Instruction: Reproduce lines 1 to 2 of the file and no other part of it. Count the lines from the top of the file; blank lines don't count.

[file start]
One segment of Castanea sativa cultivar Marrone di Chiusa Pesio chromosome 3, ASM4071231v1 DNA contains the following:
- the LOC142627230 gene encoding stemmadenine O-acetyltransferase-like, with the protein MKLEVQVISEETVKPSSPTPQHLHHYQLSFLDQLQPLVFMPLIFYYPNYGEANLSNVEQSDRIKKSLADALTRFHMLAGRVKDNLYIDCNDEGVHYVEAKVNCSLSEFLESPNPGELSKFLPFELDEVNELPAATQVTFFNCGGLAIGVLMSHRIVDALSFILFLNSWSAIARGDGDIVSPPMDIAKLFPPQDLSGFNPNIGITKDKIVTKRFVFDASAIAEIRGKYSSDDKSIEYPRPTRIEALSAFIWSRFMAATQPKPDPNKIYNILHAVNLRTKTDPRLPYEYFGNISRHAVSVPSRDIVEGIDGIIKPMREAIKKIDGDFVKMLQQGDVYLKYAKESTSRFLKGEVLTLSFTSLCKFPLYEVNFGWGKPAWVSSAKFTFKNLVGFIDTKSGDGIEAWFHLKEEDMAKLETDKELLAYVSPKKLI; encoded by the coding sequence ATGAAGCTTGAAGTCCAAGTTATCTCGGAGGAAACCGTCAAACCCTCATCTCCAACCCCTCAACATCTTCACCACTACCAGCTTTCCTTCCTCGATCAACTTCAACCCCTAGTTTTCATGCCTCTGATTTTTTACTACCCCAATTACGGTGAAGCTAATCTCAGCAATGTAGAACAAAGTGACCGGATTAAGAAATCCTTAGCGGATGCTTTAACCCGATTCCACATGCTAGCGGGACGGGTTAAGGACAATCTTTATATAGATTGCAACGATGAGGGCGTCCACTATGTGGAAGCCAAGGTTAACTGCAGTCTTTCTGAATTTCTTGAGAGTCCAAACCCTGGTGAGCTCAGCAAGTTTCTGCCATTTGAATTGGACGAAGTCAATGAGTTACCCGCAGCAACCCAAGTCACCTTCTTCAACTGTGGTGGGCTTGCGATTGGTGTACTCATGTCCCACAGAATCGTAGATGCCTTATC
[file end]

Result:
One segment of Castanea sativa cultivar Marrone di Chiusa Pesio chromosome 3, ASM4071231v1 DNA contains the following:
- the LOC142627230 gene encoding stemmadenine O-acetyltransferase-like, with the protein MKLEVQVISEETVKPSSPTPQHLHHYQLSFLDQLQPLVFMPLIFYYPNYGEANLSNVEQSDRIKKSLADALTRFHMLAGRVKDNLYIDCNDEGVHYVEAKVNCSLSEFLESPNPGELSKFLPFELDEVNELPAATQVTFFNCGGLAIGVLMSHRIVDALSFILFLNSWSAIARGDGDIVSPPMDIAKLFPPQDLSGFNPNIGITKDKIVTKRFVFDASAIAEIRGKYSSDDKSIEYPRPTRIEALSAFIWSRFMAATQPKPDPNKIYNILHAVNLRTKTDPRLPYEYFGNISRHAVSVPSRDIVEGIDGIIKPMREAIKKIDGDFVKMLQQGDVYLKYAKESTSRFLKGEVLTLSFTSLCKFPLYEVNFGWGKPAWVSSAKFTFKNLVGFIDTKSGDGIEAWFHLKEEDMAKLETDKELLAYVSPKKLI; encoded by the coding sequence ATGAAGCTTGAAGTCCAAGTTATCTCGGAGGAAACCGTCAAACCCTCATCTCCAACCCCTCAACATCTTCACCACTACCAGCTTTCCTTCCTCGATCAACTTCAACCCCTAGTTTTCATGCCTCTGATTTTTTACTACCCCAATTACGGTGAAGCTAATCTCAGCAATGTAGAACAAAGTGACCGGATTAAGAAATCCTTAGCGGATGCTTTAACCCGATTCCACATGCTAGCGGGACGGGTTAAGGACAATCTTTATATAGATTGCAACGATGAGGGCGTCCACTATGTGGAAGCCAAGGTTAACTGCAGTCTTTCTGAATTTCTTGAGAGTCCAAACCCTGGTGAGCTCAGCAAGTTTCTGCCATTTGAATTGGACGAAGTCAATGAGTTACCCGCAGCAACCCAAGTCACCTTCTTCAACTGTGGTGGGCTTGCGATTGGTGTACTCATGTCCCACAGAATCGTAGATGCCTTATC